Many people have heard of Robert Burns, the famous Scottish poet, but what about Alasdair Mac Mhaighstir Alasdair, Màiri Mhòr nan Òran, or Donnchadh Bàn? Those are just three of the thousands of Scottish Gaelic poets whose work isn’t often recognized outside the Gaelic-speaking community. Our remedy for that at An Comunn Gàidhealach Ameireaganach (ACGA) is Oidhche nam Bàrd or the Night of the Bàrds, an annual celebration of Scottish Gaelic poetry and poets past and present.

This year Oidhche nam Bàrd will fall on Saturday, Jan. 14 — about a week and half before Burns Night on Jan. 25. ACGA and Gàidhlig Photomac, the Washington, DC-area Gaelic Learning Community, will host a two-hour online program from 2 pm to 4 pm Eastern Time exploring the lives and stories of Gaelic poets and their work. We’ll begin with a brief discussion of Gaelic poetry followed by examples, both in recitation and song. We’ll cover several historical periods, including the present day.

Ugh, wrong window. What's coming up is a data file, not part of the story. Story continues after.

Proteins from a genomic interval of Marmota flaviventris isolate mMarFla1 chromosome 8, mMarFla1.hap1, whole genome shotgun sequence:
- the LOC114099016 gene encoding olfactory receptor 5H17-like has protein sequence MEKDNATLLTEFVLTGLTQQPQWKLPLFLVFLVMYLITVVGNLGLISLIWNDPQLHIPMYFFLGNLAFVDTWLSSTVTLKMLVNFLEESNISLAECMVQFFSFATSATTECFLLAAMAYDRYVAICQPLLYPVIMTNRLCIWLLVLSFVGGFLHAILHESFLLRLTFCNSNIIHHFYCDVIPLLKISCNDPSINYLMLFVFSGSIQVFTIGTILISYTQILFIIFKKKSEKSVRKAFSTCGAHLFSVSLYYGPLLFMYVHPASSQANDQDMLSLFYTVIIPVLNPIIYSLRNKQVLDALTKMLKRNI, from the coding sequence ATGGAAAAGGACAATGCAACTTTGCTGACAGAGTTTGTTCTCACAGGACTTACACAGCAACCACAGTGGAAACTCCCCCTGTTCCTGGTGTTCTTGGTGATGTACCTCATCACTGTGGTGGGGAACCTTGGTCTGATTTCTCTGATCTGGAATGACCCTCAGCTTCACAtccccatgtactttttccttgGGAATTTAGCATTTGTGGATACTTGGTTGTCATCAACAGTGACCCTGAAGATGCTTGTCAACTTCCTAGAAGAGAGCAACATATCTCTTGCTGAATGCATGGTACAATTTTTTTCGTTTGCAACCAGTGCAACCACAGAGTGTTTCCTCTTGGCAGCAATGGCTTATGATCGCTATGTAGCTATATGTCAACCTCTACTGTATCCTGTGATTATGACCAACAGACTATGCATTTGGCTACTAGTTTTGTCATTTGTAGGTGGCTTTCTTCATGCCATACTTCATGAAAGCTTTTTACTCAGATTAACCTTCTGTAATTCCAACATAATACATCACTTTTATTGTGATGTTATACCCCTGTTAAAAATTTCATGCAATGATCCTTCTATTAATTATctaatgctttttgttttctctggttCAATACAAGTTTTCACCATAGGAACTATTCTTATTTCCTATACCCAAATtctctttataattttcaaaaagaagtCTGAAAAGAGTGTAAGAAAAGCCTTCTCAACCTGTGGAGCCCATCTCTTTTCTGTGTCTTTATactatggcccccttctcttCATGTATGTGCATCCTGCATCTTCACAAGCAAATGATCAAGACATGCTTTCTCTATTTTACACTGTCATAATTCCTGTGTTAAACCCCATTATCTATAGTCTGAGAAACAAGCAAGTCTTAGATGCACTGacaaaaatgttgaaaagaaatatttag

We will begin with a few selections from our hosts and proceed to an open mic format. Bring your own favorite poems or songs (they are often one and the same in Scottish Gaelic tradition) to share with the group. We welcome poets, of course! We only ask that the material be limited to poetry or songs in Scottish Gaelic, whether composed in Scotland or elsewhere. Please register for the event through our events page.

Oidhche nam Bàrd was founded by Gàidhlig Photomac in 2018. The Washington, DC-area learning community held three live events in Alexandria, Virginia, before the COVID-19 pandemic drove such programs online. ACGA has co-sponsored the event since 2021.

This year’s program will be held online but we hope to incorporate both live and online elements into the program in 2024 — perhaps even a poetry workshop. We’re also delighted that other groups have adopted Oidhche nam Bàrd, including Comann Ghàidhlig Thoronto in Toronto, Canada.